Guatemala is known as the land of volcanoes – there are almost 30 of them – and top of the list of things to do for many visitors is a trek up at least one of them.
Currently the most popular volcano for trekking is Mt Pacaya, located about 1 ½ hour’s drive from Guatemala’s main tourist destination, the beautiful colonial town of Antigua.
Mt Pacaya stands at just over 2,500 metres high (Mt Tajumulco is the highest volcano in Guatemala at over 4,200 metres) and is a relatively straightforward trek for anyone with a modicum of fitness. Although the altitude is noticeable at that height it isn’t a major concern. Indeed the climb itself is relatively short as visitors are driven most of the way up the mountain and it is impossible to ascend to the crater itself; Mt Pacaya last erupted in 2013 so, to be safe, treks only go to the ridge some way below the crater.
The vast majority of foreign visitors who trek up Mt Pacaya will be staying in Antigua. From there, numerous companies offer daily packages to Pacaya, either on a group or private basis, and which will include return transport and the services of a (compulsory) local guide. Group tours tend to leave Antigua bright and early, normally around 06:30; the benefit of arranging a private trip is that you decide what time you want to set off. It’s worth noting also that weekends tend to be much busier as Mt Pacaya is popular with locals as well as tourists.
Depending on your level of fitness, the trek up Mt Pacaya should take anything from 60 to 90 minutes. If you want to ‘do Mt Pacaya’ but don’t want to walk the whole way yourself, there is also the option of hiring a pony and being carried up the mountain.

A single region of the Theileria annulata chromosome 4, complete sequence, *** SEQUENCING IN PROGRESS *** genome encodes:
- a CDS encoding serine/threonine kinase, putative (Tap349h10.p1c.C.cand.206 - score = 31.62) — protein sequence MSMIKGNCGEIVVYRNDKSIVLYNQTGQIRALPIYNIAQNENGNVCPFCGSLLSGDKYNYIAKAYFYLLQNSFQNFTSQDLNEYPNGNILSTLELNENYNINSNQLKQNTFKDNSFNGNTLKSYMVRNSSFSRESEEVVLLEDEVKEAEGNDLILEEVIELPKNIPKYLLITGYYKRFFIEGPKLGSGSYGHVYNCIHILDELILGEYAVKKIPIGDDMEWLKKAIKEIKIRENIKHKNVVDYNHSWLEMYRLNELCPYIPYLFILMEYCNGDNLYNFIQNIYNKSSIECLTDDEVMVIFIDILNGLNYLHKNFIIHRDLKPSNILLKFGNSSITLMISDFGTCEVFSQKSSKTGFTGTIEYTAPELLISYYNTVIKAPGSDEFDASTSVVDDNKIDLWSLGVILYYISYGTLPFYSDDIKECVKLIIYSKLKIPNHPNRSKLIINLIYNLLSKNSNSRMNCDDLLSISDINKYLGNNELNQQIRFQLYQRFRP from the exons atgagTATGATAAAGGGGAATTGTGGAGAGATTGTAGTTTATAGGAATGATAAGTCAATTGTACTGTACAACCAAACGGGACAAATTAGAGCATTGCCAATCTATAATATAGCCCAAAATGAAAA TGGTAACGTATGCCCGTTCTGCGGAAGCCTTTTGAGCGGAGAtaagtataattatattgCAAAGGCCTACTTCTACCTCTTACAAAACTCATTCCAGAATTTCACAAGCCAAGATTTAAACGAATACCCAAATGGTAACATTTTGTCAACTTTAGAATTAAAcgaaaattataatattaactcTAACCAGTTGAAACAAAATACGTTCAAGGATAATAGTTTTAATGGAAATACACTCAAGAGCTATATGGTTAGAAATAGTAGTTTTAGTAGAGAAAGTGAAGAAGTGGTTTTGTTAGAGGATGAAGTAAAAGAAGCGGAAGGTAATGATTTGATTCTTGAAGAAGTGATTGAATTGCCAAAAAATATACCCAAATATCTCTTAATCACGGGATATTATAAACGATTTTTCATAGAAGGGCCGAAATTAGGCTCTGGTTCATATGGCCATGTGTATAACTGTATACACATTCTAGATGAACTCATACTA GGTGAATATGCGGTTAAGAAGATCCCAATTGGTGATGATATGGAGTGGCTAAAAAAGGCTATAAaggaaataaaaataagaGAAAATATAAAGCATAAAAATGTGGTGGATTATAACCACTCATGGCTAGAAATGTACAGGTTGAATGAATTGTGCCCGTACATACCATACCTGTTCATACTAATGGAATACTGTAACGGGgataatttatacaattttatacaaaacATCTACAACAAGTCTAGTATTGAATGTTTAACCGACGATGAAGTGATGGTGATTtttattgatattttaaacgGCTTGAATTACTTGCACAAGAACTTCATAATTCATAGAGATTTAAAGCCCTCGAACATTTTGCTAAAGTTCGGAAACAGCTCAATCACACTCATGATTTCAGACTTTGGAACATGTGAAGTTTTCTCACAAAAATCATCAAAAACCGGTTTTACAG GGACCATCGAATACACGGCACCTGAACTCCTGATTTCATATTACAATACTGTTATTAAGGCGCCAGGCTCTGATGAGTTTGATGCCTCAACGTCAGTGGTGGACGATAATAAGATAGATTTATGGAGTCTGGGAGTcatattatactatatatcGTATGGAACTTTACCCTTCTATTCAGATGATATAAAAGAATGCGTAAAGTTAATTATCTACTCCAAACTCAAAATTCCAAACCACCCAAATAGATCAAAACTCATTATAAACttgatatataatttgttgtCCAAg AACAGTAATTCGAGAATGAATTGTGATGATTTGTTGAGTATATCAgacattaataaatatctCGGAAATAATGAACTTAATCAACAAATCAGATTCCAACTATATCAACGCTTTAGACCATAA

To trek Mt Pacaya you will need decent shoes (which will be covered in ash by the end), a jacket (it can get cold at the top) and, probably, trousers rather than shorts. It is also important to take water with you and stay hydrated. There is a shop at the start of the official climb which sells drinks and snacks.
The first part of the ascent is up a concrete path and is probably the steepest part of the whole ascent; thereafter it levels out slightly and, for most of the way up, the path is through beautiful forest and most guides can advise on the local flora and fauna. It isn’t until you get close to the final ridge that you finally clear the forest cover and finally catch a glimpse of the top of Mt Pacaya.
From the ridge, the views are universally superb. On the one hand you have the final tip of Mt Pacaya leading up to the crater and, below that, the dark, volcanic remnants of the last eruption in 2013. Turn the other way and there are panoramic views towards the 3 volcanoes that overlook Antigua – Agua, Acatenango and Fuego. On our last visit, Mt Fuego was very much active and spewing ash clouds into the blue sky above.
One final novelty about Mt Pacaya is that, just below the ridge, at pretty much the spot where the last lava flow came to a stop, is the world’s first and only volcano shop; really just a little shack from which you can buy jewellery made from the volcanic rock. The current site of the shop masks the fact that its predecessor was 100 metres further up the mountain and consumed by the 2013 eruption!